Blondie- “Rapture”

The song itself is great, if not a little awkward. Clearly influenced by Chic’s “Good Times” and the Sugar Hill Gang, it delivers a confused but successful blend of vintage dance music. I can dig it. Debbie Harry even shouts out Grandmaster Flash and Fab Five Freddy when she raps; so forgive me for pointing out that she shows more credit and respect to the pioneers of Hip-Hop than a lot of rappers today can claim they have.

And since embedding is disabled on Youtube, here is the actual music video, which I think many of you will get a kick out of seeing. The video is laughably cheesy now, but in a cutesy, feel-good kind of way, sort of like watching a disco (and please, do not forget the role of disco in hip-hop’s early formation; a lot of people elect to neglect this). My favorite part of the video is when Debbie starts rapping at the 1:55 mark to the DJ, who just stands behind the turntable with his hands at his sides, probably because he doesn’t know how to scratch, looking uncomfortable as hell. That, or maybe the fly cactus in the white suit doing some sort of weird ass hip-hop jig…

Not everyone’s cup of tea and certainly far from the band’s best song (this coming from a fan); still, “Rapture” is an important footnote in American music. And whether or not hip-hop heads today will find this music in the least bit appealing, Blondie’s role in spreading hip-hop cannot be ignored.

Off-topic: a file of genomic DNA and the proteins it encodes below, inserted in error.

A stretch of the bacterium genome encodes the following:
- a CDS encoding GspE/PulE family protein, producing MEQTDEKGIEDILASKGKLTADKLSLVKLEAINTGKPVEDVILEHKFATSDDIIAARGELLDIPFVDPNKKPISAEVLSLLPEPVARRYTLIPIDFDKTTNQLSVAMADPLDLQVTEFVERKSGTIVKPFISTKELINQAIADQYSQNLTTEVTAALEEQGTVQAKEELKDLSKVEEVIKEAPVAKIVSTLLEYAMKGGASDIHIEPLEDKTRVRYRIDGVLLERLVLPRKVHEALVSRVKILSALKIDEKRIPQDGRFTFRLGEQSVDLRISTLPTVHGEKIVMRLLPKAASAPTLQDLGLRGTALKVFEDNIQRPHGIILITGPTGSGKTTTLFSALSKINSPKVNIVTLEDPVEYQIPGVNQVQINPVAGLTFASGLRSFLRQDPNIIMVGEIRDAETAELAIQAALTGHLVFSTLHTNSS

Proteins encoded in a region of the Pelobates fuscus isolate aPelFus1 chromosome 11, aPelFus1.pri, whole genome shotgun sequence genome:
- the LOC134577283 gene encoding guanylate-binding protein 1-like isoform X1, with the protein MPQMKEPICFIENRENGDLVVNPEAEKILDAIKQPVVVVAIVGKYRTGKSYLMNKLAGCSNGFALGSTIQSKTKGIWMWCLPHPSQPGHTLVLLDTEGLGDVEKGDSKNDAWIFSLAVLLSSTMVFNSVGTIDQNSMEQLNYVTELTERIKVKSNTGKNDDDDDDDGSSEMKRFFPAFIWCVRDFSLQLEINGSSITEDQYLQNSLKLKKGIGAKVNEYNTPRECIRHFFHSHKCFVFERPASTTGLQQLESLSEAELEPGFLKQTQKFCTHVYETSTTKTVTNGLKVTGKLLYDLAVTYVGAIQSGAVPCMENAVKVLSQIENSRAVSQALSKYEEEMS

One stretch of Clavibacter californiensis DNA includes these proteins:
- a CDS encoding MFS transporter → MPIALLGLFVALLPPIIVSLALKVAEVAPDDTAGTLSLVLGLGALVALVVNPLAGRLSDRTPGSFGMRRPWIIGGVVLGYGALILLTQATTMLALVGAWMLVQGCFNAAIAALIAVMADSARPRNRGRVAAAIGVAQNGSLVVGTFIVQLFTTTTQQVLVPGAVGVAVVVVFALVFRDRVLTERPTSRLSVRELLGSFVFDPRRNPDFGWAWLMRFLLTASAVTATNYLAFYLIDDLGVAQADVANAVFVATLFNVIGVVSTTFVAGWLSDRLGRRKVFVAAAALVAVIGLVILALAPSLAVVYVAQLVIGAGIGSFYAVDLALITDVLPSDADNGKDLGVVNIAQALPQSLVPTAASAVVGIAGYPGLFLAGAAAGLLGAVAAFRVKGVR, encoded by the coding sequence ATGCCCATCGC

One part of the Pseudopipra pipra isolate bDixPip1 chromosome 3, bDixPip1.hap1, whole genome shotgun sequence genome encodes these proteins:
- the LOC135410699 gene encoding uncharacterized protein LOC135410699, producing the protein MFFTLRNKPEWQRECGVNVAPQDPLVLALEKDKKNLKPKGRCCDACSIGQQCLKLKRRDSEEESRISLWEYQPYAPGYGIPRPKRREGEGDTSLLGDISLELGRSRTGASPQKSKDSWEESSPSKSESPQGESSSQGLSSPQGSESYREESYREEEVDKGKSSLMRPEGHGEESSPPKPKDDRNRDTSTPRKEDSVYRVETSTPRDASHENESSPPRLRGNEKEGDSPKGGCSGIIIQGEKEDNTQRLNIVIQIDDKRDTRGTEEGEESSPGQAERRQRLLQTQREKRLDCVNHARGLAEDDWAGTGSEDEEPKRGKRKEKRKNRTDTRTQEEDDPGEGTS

The Clash:

The Clash was a highly influential Punk Rock band from London, England, known for their politically-charged lyrics of left-wing rebelliousness and activism, as well as their diverse musical experimentation, often incorporating reggae, funk, rhythm and blues, jazz, and folk with their rock roots. Led by front man Joe Strummer, one of the greatest songwriters of our time, The Clash defined Punk Rock in the late ’70s onward the same way Public Enemy defined Hip-Hop in the late ’80s.

In 1980, The Clash tried their hand at rap, recording “The Magnificent Seven” and releasing it the following year. Recorded six months prior to Blondie’s “Rapture,” “The Magnificent Seven” holds the achievement of being the first original rap song to be written and performed by a rock group, despite being released several months after Blondie’s single. Therefore, Joe Strummer can be considered the first white rapper in the history of music.

As told by Strummer to Antonino D’Ambrosio of Monthly Review: “When we came to the U.S., Mick stumbled upon a music shop in Brooklyn that carried the music of Grand Master Flash and the Furious Five, the Sugar Hill Gang…these groups were radically changing music and they changed everything for us.” Please, do yourself a favor and read the entire article; even hip-hop purists, no, especially hip-hop purists, will love The Clash.

The Clash- “The Magnificent Seven”